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Chicago’s QB Problem: Lack of Development? Lack of Investment? Or Both?

| April 1st, 2024

Deep in the NFL Offseason, sometimes all we’re left with to talk about is drama. It doesn’t always have to be interesting, either — nearly anyone can go viral for saying something inflammatory, be they an ESPN Analyst, a former NFL Quarterback, or even just a fan with a take that’s truly out of left field.

Yesterday saw a perfect example of that juicy juicy drama catch fire all over the Chicago sect of Twitter — JT O’Sullivan, the analyst that runs the YouTube Channel The QB School, had this to say about Chicago in relation to Caleb Williams:

“Is it the ideal situation for him to go where he’s going to go? I mean… absolutely not…. the track record is the track record. If I could pick where he would go… that’s just not what I would want for him”

Obviously I’m cherry-picking one take to talk about amidst a long, well-done podcast by Bootleg Football, but I’d like to talk about it nevertheless — I think this take is tired, largely because I think Chicago’s ‘Track Record’ has become overblown over time.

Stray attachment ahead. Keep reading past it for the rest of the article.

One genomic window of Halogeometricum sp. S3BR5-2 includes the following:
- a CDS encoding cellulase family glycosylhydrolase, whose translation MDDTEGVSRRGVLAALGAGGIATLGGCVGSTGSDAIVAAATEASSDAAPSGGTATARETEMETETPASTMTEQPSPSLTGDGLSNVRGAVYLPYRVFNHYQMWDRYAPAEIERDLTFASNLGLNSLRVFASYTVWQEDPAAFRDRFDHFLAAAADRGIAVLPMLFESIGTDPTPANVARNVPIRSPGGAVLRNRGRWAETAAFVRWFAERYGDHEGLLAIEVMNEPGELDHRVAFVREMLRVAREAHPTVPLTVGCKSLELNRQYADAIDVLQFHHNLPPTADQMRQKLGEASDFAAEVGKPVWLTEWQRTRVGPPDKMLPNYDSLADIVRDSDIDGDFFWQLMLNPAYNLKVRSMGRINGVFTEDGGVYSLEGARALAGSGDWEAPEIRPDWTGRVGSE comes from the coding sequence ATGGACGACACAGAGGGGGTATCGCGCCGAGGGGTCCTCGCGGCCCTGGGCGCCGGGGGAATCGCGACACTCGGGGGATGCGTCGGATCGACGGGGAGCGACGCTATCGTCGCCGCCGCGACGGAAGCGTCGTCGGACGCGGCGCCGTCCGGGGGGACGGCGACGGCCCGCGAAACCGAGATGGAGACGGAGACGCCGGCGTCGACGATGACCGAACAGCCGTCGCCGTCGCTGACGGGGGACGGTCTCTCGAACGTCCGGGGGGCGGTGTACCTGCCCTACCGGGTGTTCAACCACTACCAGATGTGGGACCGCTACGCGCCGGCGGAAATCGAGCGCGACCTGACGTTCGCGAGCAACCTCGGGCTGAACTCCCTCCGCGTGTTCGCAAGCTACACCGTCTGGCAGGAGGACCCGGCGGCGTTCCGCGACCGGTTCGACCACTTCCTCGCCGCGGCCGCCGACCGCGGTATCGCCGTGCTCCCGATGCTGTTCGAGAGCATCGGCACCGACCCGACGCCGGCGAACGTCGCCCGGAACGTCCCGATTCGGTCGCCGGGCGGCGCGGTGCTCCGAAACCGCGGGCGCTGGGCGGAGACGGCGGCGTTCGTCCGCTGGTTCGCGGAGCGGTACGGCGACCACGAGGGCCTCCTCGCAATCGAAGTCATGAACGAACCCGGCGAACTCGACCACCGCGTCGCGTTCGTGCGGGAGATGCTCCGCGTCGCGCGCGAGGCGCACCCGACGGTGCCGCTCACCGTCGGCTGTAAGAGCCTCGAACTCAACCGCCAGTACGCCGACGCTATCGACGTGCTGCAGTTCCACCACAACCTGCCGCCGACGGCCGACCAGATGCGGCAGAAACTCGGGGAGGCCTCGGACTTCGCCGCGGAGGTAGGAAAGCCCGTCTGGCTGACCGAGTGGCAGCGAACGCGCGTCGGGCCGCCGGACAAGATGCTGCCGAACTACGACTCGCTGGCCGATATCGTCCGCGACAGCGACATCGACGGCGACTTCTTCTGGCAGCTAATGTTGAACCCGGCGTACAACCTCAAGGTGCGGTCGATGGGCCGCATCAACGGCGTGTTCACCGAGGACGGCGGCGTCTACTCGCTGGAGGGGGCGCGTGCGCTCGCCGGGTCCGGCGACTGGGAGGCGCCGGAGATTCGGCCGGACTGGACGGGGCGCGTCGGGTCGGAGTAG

Let’s re-contextualize the Bears’ five most recent 1st round Quarterback selections, stretching past the last 37 years — maybe you’ll see the same trend I do:

  • 1987 — Jim Harbaugh | Pick #26 | QB4 in his class
  • 1999 — Cade McNown | Pick #12 | QB5
  • 2003 — Rex Grossman | Pick #22 | QB4
  • 2017 — Mitchell Trubisky | Pick #2 (Trade Up) | QB1
  • 2021 — Justin Fields | Pick #11 (Trade Up) | QB4

The picks have yielded poor results, no doubt. But should we be shocked that Chicago’s consistent inability to select a better option than the 4th/5th best QB in a draft class might be just as large a problem as their inability to surround those QBs with talent?

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